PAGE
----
Clothesline? check. Calipers? check. Peanut butter pretzels? check. Mosquito net? check. Dental putty? check. Cabinet No. 30? check.
see you in a few weeks!
Oh yeah, in the mean time, check out Winter Tomatoes!
minor musings on the macrocosm
Neil Freeman once hated on the unfortunate appearance of my homely homeland: [paraphrasing] ‘those stupid yellow hills are just so ugly.’ I’m sure I weakly defended the honor of golden state, but honestly, he had a point.
Upon reflection though, it’s odd to realize that the annual grasses that define the iconic summer landscape of California are strangers on the land. Native perennial bunchgrasses are to be found here and there, mostly in Apollonian grids amidst freeway interchanges and Central Valley campus faux-topographies.
[note to "restoration" minded state-funded landscape architects: ditch the quincunx already. seriously.]
The mystery then, enwarping twin enigmas, is, why should these two Central Valley natives be so perfectly camouflaged against an exotic flora? Also, name both species for a gajillion points. It shouldn’t be too hard. For bonus points, what’s going on with those berms in the top photo?
For the insomniacal readers who keep their browsers permanently tuned to microecos.wordpress.com, how could I not share this Blair Squid Project style clip?
Ah, Magnapinna one of my very favorite animals, far more flatteringly caught by MBARI here. The larval stage–discovered long before the adult was ever seen–looks like this:
And, if that’s not a reason to expand offshore drilling, I don’t know what is…
Mantle-tip to Deep Sea News.
PNAS has pre-released an interesting set of papers emerging from last year’s Sackler colloquium “In the Light of Evolution II: Biodiversity and Extinction.” As you might expect from a series of talks discussing Mass Extinction VI: The Wrath of Homo, many of the papers are rather bleak. Perhaps the darkest and most provocative of the lot is Jeremy Jackson’s contribution, “ecological extinction and evolution in the brave new ocean.”
Drawing predictive insight from oceanic “dead zones“, Jackson suggests that overfishing coupled with anthropogenic alteration of oceanic biogeochemistry (e.g. acidification driven by increasing levels of atmospheric carbon dioxide, eutrophication driven by nitrogenous fertilizer runoff) may trigger a massive restructuring of ocean ecosystems. In this new ocean-order jellies and microbes will reign supreme while we “higher” metazoans will presumably fall into our new role as tasty triploblastic snacklets. Sort of makes me want to rewrite my recent post-apocalyptic ocean story with a neo-Ediacaran twist.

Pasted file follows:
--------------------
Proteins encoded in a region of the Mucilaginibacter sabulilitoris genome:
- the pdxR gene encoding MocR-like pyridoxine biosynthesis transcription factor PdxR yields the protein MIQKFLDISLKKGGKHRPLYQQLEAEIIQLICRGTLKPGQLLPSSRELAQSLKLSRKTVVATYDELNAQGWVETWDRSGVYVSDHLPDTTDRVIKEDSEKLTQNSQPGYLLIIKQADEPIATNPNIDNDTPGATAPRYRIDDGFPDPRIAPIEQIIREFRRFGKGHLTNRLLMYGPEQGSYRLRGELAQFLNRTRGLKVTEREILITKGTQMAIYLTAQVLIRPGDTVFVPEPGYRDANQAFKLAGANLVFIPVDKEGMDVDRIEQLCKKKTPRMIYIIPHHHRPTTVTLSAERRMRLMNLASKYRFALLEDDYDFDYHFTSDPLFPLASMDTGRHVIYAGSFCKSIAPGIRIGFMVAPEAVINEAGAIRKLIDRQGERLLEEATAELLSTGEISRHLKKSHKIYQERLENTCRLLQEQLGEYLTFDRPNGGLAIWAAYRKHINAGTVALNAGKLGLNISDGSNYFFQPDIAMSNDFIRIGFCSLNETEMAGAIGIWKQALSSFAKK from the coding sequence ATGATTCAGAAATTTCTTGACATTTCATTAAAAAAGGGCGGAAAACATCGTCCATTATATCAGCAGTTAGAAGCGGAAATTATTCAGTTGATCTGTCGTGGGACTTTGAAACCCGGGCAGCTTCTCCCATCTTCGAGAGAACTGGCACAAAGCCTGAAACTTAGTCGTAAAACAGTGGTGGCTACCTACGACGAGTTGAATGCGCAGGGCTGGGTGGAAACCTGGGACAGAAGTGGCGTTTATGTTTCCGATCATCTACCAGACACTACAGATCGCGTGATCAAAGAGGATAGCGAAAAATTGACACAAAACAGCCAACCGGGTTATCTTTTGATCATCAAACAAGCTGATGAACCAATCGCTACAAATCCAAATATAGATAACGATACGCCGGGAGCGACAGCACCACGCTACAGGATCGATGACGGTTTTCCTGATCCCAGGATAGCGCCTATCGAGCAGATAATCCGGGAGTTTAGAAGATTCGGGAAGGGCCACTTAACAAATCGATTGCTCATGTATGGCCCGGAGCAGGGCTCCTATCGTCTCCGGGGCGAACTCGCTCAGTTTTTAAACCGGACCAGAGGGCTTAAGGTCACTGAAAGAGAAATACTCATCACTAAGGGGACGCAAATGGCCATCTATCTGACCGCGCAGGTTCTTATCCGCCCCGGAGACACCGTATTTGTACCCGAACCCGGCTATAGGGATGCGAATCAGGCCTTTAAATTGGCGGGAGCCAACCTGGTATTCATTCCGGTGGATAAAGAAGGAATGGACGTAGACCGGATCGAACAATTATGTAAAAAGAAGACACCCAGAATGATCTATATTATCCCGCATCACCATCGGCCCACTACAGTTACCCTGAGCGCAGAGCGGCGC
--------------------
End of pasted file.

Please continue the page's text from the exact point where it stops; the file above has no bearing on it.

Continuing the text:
Anyway you can listen to/read Jackson’s lecture/slide show here (slide 77 is a personal favorite). And why not familiarize yourself with some of our new cnidarian masters over at Catalogue of Organisms?
Or, you could stop eating tuna and replace your lawn with a xeriscape. Right like that’s going to happen.
and so, Chinese lepidoptera week comes to an end, not with a bang but rather a wriggle.
These photos come from the spectacular “fissure gorge” we visited in Chongqing “city”. Despite being well developed for tourists (including the requisite outdoor elevators) the more I look for information about and pictures of the Wulong Karst the more I realize that this area is still largely unknown to Western tourists. We saw precisely zero while we were there. Imagine wandering around Zion or Yosemite by yourself. I’m sure it won’t stay this way for long…
seen in the bottom of the San Qiao gorge, one of the most absurdly beautiful places I have ever been.
remind me to show your more pictures some time.
Venom–toxic fluid injected to subdue prey or deter potential predators–is widespread in the animal kingdom, from jellyfish to scorpions to platypodes. A case could even be made that stinging nettle is an example of a venomous plant, since it injects its toxin into victims. However, most toxic plants, as well as toxic animals and fungi that rely on passive delivery of toxins (e.g. newts) are considered poisonous but not venomous.
Snakes are one of the most familiar groups of venomous animal although a majority of snakes lack venom. Most people are also aware of the venomous beaded lizards (or, “gila monsters”) in the genus Heloderma. Far less well known is that varanid monitor lizards and bearded dragon, Pogona, popular in the pet trade, also possess a mild venom. We’re talking real venom here, not the bacterial brew that produces the much discussed septic bite of some varanid lizards. In fact, the discovery that venom occurs in reptiles aside from snakes and Heloderma was made only a few years ago and has forced us to rethink the evolutionary origins of venom among squamates (Fry et al. 2006).
So, what does any of this have to do with enigmatic Triassic hellasaurs? Read the rest of this entry »